Got your to do lists handy???
I decided to start off with a big project so I am breaking it up in 2 parts ;)
I was kind of intimidated with starting with this project, but I really love this tutorial ...and honestly, it was not so bad (so don't be intimidated either).
Day 1 - Christmas Advent Calendar (part 1)
Tutorial found HERE
Now for my disclaimer... for some reason I can not just work with a pattern or tutorial as is. There is nothing wrong with the patterns or tutorials, but for some reason I have the urge to change it. More work for me *sigh*
That said, I did no do the tutorial exactly as done in the original tutorial linked. Instead of making 4.5" squares for the pockets I purchased a jelly roll of Robert Kaufman's "Sparkle" (love that holiday collection!).
For those that don't know. A jelly roll usually contains about 40 or so strips of fabric cut to 2.5". This works b/c I get one dimension already cut and I can just go through and cut a bunch of 2.5" squares. With the remaining fabric, I can piece it together and make bias tape ;) Plus I get all those multiple prints for a good deal and one purchase.
***Just know, that if you choose to do the jelly roll method as well that your pockets will be smaller than the original tutorial.
I only cut 25 of those. There were 16 different prints in the jelly roll so I had a couple repeats.
Then I cut out 2.5" squares of coordinating prints. I ended up with 50 total of those.
You will need 3 squares for each pocket. This was the step I had to read and re-read. After reading all the directions first, it made sense (I recommend that for you too). instead of using my pretty prints on the back of the pockets, I will be using solids (hence the 50 2.5" squares of the solid colors and only 25 2.5" squares of the prints).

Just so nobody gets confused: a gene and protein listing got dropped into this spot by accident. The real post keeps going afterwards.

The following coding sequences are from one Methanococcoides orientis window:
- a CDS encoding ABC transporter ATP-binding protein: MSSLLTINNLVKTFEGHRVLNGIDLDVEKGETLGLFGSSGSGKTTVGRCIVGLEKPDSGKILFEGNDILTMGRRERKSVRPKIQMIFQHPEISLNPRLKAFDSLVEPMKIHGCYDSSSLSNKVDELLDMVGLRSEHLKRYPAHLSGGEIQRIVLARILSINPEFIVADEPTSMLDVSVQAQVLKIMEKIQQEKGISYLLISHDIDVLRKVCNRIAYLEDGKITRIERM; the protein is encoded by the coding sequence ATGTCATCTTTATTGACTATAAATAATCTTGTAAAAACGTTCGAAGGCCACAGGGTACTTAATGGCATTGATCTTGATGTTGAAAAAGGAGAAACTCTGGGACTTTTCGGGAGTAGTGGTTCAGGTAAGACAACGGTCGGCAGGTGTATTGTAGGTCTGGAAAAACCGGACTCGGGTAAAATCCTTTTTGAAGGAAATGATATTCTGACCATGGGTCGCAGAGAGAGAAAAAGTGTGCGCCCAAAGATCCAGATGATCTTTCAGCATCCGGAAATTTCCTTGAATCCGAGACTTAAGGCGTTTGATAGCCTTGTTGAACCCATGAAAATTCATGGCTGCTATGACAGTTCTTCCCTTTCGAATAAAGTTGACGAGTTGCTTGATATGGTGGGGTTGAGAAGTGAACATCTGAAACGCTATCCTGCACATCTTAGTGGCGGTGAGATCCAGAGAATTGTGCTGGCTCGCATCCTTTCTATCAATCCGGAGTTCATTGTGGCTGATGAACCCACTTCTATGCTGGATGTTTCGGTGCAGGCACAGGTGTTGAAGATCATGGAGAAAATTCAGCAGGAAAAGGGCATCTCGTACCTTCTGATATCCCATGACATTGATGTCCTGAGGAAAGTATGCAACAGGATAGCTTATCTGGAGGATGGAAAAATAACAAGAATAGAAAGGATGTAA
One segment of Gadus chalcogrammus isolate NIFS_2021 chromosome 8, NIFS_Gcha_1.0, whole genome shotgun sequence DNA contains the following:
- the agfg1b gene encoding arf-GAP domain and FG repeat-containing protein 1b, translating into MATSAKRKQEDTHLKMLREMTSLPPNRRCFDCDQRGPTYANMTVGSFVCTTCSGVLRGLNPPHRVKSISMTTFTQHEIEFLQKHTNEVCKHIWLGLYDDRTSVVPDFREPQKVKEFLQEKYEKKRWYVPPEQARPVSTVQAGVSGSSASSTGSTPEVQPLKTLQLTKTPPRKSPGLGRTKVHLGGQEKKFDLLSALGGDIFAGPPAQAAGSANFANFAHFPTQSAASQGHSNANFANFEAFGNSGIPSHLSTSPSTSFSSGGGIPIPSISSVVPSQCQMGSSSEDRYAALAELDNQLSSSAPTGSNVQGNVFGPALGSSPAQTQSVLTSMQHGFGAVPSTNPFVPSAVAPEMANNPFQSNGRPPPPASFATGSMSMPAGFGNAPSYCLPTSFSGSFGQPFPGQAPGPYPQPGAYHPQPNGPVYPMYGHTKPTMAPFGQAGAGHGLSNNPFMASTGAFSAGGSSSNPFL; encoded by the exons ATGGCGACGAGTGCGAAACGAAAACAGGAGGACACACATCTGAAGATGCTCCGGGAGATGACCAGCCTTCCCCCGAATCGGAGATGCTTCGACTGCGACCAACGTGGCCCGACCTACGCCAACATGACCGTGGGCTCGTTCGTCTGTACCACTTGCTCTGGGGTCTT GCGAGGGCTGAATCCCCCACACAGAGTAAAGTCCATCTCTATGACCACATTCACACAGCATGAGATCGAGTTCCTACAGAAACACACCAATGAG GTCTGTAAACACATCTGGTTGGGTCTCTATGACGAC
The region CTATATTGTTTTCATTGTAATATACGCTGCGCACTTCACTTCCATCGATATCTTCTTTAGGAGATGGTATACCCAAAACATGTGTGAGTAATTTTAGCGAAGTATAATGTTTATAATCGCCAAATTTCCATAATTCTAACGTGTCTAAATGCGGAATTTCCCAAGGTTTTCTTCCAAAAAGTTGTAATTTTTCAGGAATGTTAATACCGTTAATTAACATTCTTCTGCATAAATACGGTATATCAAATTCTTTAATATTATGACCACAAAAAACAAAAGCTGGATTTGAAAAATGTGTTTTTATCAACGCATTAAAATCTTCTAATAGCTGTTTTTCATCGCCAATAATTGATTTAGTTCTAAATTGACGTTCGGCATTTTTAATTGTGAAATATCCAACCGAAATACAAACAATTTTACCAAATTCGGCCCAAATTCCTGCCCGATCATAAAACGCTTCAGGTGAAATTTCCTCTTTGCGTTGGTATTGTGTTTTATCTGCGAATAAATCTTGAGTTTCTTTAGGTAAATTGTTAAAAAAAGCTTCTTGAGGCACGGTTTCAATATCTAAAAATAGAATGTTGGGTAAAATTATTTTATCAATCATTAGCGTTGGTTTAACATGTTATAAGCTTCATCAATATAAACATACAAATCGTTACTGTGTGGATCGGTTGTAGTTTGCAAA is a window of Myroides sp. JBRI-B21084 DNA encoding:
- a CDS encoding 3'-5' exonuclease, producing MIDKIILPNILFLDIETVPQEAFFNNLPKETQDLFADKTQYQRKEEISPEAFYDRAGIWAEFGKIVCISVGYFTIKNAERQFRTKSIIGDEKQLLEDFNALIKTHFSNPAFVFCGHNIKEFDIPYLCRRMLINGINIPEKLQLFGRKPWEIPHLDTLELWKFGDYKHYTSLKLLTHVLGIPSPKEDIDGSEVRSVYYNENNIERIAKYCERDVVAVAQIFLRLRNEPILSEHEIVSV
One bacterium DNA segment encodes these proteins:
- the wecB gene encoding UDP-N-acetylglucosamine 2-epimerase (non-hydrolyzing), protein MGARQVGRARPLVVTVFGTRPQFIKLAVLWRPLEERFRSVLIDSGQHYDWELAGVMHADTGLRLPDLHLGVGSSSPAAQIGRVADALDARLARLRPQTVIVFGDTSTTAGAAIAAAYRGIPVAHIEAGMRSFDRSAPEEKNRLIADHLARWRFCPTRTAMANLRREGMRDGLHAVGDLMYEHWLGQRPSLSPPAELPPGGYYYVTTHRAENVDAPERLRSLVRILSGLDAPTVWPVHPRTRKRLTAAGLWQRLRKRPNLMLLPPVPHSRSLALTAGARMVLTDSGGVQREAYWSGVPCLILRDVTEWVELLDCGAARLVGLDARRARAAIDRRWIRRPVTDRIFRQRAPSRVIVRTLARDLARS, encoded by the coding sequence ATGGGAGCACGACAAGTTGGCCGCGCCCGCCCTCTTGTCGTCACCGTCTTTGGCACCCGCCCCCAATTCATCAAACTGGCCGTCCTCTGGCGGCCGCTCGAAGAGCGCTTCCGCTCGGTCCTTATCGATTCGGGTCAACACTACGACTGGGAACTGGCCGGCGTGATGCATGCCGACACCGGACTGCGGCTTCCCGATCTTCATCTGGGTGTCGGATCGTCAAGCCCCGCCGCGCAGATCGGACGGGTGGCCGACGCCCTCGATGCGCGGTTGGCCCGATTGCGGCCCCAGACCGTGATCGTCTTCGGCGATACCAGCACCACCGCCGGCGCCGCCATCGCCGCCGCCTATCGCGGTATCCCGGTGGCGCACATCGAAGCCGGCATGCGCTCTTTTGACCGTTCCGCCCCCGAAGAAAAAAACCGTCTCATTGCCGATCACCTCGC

That said, materials I used:
- 1 jelly roll of Robert Kaufman's Sparkle cut into 25 2.5" squares
- scrap pieces of coordinating solid colors cut into 50 2.5" squares
- Steam A Seam sheets (found in the sewing area of most fabric stores)
- fabric paint with fine tip nozzle
- white woven fabric
So, if I haven't lost you yet...it's time to have fun!!
1. Decide what print you want with what solid.
I did this by laying my 25 print squares out on a 5 x 5 grid (that is how you are going to sew them down, so best to visualize it). Then I started adding 2 solid squares to each of the solids and moved them around until I had it arranged and coordinated how I wanted.
2. Time to add the numbers.
I cut my Steam A Seam paper to an 8.5 x 11 (size of printer paper) to fit through my printer.
note: I have an HP ink jet printer and did not have any problems with the Steam A Seam sheet getting stuck in my printer... you may want to test it out first or take and alternate route.
I loved the font they used in the tutorial but found out it was the creators hand drawn numbers, bummer!
So, I played with some fonts in photoshop and came up with my own. Best news, though, is I am sharing it with you guys if you care to use it.
You may notice that the numbers are mirrored...why?...I'm getting there....
Take your 8.5" x 11" sheet of Steam A Seam and place it in the printer to where it will print the numbers on the PAPER side of the sheet (NOT THE BUMPY SIDE!)
Print. Don't cut the numbers out exactly, but a general shape around it (like the original tutorial)
Iron each number (iron bumpy side down) on the back of the coordinating fabric for each pocket and cut it out!
Peel the paper backing off, position the number on the front of the fabric you have selected for the front of the pocket and iron it down. Mine are .5" from the bottom and side like recommended in the original tutorial.
And... I am going to go ahead and end this novel of a sew along here. Tomorrow is part 2!
In the original tutorial it has you applique the numbers. Meaning you are going to sew around each of those 46 numbers individually.....
I decided on a
lazy more efficient route. Using my fabric paint with its fine tip, I drew around each of the numbers. Still a little time consuming but I like the outcome ;)
If you prefer to applique the numbers, that will be your next step, but if you are painting them like me then I recommend saving that step until the end so you don't mess is up when piecing the calendar together.
With a steady hand and clean tip on your paint, it will look something like this (or better lol):